Road trip news, rants, and ruminations by the Editors of RoadsideAmerica.com
March 16, 2010
• Ricky Ranger, Crucified! M.T. Liggett, crusty Mullinville, Kansas, folk artist, has stirred up trouble with a new sculpture. It’s of Ricky Ranger — the mascot of the neighboring town of Greensburg — nailed to a crucifixion cross (And Liggett placed it on a road entering Greensburg). The town claims that it’s a “sign” and that it can be removed; Liggett says it’s “art” and cannot.
• Tanks, But No Tanks: The AAF Tank Museum in Danville, Virginia, got a scare when a senior citizen announced that he wanted to “make a donation,” set a mysterious package on the floor, and then walked out (It doesn’t sound scary to us, but a tank museum has to be careful). A local bomb squad was called, the museum was evacuated, and the package turned out to contain a 1922 French Hotchkiss 8mm light machine gun. Now the museum is wondering who the man was.
• Pedal Car Carhenge: The Durham Museum in Omaha, Nebraska, has opened an exhibit on American vacations — and its eye-catching centerpiece is a small-scale replica of Carhenge made from beat up old pedal cars. The cars were collected by octogenarian Bill “Speedy” Smith, and they’re also staged in dioramas visiting a kiddy-car-sized Grand Canyon, Mt Rushmore, and Kennedy Space Center. The exhibit runs through May 2.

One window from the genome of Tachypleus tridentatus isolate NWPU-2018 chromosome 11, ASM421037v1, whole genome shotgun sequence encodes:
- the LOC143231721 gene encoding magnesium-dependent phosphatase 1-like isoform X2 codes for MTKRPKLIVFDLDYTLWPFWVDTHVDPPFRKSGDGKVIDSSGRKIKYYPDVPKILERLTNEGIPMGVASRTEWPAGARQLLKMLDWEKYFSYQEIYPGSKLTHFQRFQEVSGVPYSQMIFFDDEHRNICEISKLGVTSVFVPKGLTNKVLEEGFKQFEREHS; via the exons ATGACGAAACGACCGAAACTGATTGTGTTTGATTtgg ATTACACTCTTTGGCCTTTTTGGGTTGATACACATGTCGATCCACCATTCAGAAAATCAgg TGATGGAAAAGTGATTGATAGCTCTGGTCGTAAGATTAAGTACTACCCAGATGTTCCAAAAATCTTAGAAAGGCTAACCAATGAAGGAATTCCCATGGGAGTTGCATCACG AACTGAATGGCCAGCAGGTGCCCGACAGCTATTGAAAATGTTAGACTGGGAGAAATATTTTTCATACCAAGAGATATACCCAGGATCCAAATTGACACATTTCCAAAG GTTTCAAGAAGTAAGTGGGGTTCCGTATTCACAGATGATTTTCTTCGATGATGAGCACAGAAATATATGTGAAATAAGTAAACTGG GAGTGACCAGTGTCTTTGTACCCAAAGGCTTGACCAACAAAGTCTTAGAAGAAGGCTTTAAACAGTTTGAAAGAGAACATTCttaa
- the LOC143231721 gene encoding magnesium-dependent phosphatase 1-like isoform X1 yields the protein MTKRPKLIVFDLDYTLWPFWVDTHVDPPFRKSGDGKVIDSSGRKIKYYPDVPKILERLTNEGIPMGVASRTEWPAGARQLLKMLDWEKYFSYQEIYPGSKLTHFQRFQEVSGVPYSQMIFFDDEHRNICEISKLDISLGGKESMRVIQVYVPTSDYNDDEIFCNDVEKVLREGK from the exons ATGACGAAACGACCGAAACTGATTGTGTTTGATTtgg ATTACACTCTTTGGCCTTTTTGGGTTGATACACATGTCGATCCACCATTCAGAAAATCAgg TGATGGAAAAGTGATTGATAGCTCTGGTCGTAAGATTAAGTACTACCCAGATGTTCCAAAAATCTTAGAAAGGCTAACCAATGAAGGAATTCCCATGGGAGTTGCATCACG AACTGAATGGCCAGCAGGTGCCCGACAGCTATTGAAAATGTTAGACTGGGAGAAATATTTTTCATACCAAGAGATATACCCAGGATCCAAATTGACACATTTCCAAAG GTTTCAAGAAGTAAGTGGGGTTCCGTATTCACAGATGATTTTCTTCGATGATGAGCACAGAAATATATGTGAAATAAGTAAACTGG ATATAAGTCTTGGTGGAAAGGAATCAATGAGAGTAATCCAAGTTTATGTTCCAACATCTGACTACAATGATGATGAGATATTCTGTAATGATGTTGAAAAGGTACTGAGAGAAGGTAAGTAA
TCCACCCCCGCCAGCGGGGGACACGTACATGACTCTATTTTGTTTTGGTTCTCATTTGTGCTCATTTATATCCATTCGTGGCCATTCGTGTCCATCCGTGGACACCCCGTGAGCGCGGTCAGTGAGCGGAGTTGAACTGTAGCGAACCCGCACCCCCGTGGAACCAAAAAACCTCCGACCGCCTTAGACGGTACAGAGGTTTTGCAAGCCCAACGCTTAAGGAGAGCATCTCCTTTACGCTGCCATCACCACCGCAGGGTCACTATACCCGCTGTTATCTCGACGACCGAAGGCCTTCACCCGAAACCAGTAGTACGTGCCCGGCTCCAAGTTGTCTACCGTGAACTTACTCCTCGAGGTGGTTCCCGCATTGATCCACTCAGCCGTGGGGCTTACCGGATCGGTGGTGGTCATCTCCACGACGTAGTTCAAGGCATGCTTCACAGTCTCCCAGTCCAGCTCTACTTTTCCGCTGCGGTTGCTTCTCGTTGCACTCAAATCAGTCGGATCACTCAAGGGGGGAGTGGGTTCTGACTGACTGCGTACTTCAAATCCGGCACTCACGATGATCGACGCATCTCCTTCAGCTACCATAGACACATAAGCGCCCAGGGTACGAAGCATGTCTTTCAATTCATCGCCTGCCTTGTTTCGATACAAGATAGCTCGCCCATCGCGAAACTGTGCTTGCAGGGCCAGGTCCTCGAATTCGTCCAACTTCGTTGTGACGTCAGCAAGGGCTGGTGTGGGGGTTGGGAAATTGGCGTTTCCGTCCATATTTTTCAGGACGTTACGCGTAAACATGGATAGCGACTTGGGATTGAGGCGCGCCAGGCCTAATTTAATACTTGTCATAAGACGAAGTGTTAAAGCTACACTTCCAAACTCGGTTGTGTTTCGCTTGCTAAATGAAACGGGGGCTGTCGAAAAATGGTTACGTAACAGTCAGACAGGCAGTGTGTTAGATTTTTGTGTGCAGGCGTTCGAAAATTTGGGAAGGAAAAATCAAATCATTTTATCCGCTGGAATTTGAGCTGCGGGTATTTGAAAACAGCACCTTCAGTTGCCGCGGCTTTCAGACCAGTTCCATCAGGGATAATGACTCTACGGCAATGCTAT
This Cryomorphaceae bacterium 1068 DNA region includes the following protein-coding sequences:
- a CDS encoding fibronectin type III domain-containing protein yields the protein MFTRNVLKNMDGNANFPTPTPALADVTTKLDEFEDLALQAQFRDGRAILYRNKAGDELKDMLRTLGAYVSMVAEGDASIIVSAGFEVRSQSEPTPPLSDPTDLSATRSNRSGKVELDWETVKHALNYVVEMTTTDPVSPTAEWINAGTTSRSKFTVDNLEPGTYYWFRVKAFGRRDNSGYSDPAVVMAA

• Public Protected by Pasties: It sounds impossible, but Las Vegas, Nevada, has been scandalized by its own Erotic Heritage Museum. The controversy involves a mural recently painted on the museum’s outside wall that shows women’s nipples. The artists who painted the mural — there were seven of them — have protested that it represents “Las Vegas culture,” but the city has nevertheless made the museum cover the offending body parts with adhesive tape pasties.
Sections: Roadside News Comments Off on Roadside News: The Ides Of March
Discussion is closed.